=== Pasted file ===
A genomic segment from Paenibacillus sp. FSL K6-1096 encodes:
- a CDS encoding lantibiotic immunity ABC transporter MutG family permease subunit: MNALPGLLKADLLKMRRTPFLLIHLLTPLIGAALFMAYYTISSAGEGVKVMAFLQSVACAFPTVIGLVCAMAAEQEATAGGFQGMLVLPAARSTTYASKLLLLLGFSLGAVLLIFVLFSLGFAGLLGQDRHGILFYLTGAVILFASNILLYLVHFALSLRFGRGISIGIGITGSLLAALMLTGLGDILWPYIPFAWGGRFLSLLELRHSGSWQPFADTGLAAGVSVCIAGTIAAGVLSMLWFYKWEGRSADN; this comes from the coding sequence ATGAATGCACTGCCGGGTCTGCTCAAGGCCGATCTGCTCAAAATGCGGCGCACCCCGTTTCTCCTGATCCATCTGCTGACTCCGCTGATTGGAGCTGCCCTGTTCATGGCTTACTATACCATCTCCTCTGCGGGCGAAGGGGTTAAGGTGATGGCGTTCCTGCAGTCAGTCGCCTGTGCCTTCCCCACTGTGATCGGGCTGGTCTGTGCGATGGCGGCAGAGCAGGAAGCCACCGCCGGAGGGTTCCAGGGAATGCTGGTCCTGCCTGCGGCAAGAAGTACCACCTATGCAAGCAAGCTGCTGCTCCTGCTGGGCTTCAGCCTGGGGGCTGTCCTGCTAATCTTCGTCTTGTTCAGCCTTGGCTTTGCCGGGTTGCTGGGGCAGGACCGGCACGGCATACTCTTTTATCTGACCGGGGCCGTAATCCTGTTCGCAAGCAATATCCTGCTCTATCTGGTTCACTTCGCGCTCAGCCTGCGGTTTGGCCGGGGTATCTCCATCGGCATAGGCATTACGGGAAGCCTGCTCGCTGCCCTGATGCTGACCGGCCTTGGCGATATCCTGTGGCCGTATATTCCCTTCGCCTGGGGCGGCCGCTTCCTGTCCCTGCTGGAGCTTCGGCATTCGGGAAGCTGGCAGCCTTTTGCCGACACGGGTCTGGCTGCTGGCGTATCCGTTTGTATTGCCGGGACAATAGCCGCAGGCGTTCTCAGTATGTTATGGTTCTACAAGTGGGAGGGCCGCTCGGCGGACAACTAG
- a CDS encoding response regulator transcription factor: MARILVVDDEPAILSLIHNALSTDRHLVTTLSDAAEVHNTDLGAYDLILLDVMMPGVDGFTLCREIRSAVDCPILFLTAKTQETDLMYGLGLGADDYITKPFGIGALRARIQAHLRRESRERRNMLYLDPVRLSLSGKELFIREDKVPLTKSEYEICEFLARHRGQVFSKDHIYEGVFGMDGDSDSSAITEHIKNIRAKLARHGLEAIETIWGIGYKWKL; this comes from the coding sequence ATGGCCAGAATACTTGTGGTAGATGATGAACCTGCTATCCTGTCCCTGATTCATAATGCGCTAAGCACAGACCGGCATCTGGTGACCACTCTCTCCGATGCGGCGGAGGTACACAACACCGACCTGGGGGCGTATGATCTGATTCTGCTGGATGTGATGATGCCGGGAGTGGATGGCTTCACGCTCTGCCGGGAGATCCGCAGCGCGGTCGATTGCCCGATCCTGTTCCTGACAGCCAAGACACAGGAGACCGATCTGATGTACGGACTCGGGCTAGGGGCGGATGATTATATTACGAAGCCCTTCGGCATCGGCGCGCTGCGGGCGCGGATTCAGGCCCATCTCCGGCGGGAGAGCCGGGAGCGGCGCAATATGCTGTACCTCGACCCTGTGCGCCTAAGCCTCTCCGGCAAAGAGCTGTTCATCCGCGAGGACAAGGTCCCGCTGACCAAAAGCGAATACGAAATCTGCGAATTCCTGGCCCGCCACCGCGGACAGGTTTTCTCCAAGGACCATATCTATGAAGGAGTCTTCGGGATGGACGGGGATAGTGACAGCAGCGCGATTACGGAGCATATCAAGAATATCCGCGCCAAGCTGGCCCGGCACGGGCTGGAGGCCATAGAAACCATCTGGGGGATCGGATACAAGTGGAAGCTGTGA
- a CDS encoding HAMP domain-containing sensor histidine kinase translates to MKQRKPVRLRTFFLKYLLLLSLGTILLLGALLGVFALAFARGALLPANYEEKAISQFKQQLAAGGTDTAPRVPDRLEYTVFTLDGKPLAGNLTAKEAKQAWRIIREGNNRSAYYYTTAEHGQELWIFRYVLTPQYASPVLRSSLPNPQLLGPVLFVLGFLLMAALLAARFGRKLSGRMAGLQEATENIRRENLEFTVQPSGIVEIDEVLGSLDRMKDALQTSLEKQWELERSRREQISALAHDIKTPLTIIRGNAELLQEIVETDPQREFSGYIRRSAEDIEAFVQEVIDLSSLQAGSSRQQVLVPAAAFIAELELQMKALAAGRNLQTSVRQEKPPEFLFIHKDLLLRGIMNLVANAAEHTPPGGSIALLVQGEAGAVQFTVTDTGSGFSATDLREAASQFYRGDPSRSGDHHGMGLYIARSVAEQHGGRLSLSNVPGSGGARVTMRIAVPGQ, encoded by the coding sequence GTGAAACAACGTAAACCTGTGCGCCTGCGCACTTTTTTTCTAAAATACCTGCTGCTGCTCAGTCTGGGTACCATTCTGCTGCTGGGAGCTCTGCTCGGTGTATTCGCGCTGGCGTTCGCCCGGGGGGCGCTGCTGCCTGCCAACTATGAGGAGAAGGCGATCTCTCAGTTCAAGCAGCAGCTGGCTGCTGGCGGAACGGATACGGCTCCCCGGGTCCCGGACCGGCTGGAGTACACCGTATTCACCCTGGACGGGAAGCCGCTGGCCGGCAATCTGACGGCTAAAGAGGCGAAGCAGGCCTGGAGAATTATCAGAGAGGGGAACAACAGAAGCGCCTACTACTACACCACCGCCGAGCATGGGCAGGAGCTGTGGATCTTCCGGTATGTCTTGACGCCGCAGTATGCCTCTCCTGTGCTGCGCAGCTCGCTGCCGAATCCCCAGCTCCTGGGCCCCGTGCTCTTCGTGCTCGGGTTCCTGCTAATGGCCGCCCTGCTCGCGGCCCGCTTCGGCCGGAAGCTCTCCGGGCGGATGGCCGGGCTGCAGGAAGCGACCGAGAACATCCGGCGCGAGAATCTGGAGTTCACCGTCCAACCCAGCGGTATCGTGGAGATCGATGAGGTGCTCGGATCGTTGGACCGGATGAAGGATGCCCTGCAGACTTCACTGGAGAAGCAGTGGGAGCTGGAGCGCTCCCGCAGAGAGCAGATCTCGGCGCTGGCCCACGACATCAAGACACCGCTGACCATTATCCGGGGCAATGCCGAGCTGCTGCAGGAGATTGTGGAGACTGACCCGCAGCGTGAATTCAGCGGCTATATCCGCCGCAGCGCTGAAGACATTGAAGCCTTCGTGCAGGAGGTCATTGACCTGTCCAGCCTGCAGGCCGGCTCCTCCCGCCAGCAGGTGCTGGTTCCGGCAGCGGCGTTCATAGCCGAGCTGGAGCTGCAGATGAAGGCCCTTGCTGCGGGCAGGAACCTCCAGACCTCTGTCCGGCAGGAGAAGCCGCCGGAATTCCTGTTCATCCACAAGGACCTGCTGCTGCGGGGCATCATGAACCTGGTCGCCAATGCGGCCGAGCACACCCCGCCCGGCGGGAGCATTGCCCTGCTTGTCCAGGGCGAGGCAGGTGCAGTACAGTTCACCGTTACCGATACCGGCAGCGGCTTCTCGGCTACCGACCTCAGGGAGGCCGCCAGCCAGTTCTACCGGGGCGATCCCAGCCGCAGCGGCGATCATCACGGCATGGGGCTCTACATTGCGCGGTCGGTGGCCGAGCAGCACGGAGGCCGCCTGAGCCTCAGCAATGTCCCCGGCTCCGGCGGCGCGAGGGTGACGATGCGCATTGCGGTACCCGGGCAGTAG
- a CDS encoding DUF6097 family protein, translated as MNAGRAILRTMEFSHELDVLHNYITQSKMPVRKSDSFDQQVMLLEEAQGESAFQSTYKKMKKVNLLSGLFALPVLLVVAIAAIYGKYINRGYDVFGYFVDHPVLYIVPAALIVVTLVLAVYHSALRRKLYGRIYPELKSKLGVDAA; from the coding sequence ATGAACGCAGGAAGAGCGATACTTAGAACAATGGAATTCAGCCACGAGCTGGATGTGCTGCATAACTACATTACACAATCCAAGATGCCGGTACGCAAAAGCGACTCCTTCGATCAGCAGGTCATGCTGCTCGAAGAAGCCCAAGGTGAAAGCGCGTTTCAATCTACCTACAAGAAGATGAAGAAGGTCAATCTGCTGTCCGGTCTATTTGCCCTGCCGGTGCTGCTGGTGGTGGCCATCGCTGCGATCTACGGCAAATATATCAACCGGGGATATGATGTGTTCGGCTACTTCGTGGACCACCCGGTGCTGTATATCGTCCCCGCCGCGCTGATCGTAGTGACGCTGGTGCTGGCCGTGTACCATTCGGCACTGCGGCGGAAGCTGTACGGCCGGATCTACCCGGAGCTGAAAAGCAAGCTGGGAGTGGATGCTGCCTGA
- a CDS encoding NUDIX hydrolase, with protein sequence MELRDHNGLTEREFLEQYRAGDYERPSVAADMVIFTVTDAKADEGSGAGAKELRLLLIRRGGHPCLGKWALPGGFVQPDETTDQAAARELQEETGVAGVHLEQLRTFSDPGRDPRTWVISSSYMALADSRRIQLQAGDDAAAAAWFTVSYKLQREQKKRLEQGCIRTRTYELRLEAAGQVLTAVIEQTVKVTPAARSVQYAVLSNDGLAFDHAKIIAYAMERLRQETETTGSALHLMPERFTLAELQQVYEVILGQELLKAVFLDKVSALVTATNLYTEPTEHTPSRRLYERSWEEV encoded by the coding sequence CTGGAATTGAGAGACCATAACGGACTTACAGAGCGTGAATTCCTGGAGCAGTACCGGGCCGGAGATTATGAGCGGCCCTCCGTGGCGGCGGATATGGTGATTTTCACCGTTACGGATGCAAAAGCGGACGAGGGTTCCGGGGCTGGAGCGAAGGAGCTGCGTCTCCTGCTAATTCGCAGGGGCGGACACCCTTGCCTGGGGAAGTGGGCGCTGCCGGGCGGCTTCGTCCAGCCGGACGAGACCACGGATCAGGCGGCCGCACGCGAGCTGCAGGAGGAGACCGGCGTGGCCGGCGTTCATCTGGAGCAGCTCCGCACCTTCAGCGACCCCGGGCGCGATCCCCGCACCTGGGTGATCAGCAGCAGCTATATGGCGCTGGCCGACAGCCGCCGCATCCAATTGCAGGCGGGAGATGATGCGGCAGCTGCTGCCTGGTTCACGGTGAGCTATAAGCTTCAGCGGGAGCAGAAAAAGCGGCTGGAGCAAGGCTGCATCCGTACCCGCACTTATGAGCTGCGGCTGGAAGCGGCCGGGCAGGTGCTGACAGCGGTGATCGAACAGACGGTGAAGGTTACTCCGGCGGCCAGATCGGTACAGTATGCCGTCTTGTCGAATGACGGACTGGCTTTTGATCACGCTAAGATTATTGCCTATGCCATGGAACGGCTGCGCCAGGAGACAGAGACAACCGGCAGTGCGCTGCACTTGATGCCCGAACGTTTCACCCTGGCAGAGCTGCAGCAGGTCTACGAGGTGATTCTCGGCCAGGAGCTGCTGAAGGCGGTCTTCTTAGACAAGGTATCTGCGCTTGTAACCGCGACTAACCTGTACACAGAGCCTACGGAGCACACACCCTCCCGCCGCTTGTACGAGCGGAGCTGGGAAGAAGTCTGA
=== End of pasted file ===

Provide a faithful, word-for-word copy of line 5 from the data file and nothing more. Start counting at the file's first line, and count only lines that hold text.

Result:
- a CDS encoding DUF6097 family protein, translated as MNAGRAILRTMEFSHELDVLHNYITQSKMPVRKSDSFDQQVMLLEEAQGESAFQSTYKKMKKVNLLSGLFALPVLLVVAIAAIYGKYINRGYDVFGYFVDHPVLYIVPAALIVVTLVLAVYHSALRRKLYGRIYPELKSKLGVDAA; from the coding sequence ATGAACGCAGGAAGAGCGATACTTAGAACAATGGAATTCAGCCACGAGCTGGATGTGCTGCATAACTACATTACACAATCCAAGATGCCGGTACGCAAAAGCGACTCCTTCGATCAGCAGGTCATGCTGCTCGAAGAAGCCCAAGGTGAAAGCGCGTTTCAATCTACCTACAAGAAGATGAAGAAGGTCAATCTGCTGTCCGGTCTATTTGCCCTGCCGGTGCTGCTGGTGGTGGCCATCGCTGCGATCTACGGCAAATATATCAACCGGGGATATGATGTGTTCGGCTACTTCGTGGACCACCCGGTGCTGTATATCGTCCCCGCCGCGCTGATCGTAGTGACGCTGGTGCTGGCCGTGTACCATTCGGCACTGCGGCGGAAGCTGTACGGCCGGATCTACCCGGAGCTGAAAAGCAAGCTGGGAGTGGATGCTGCCTGA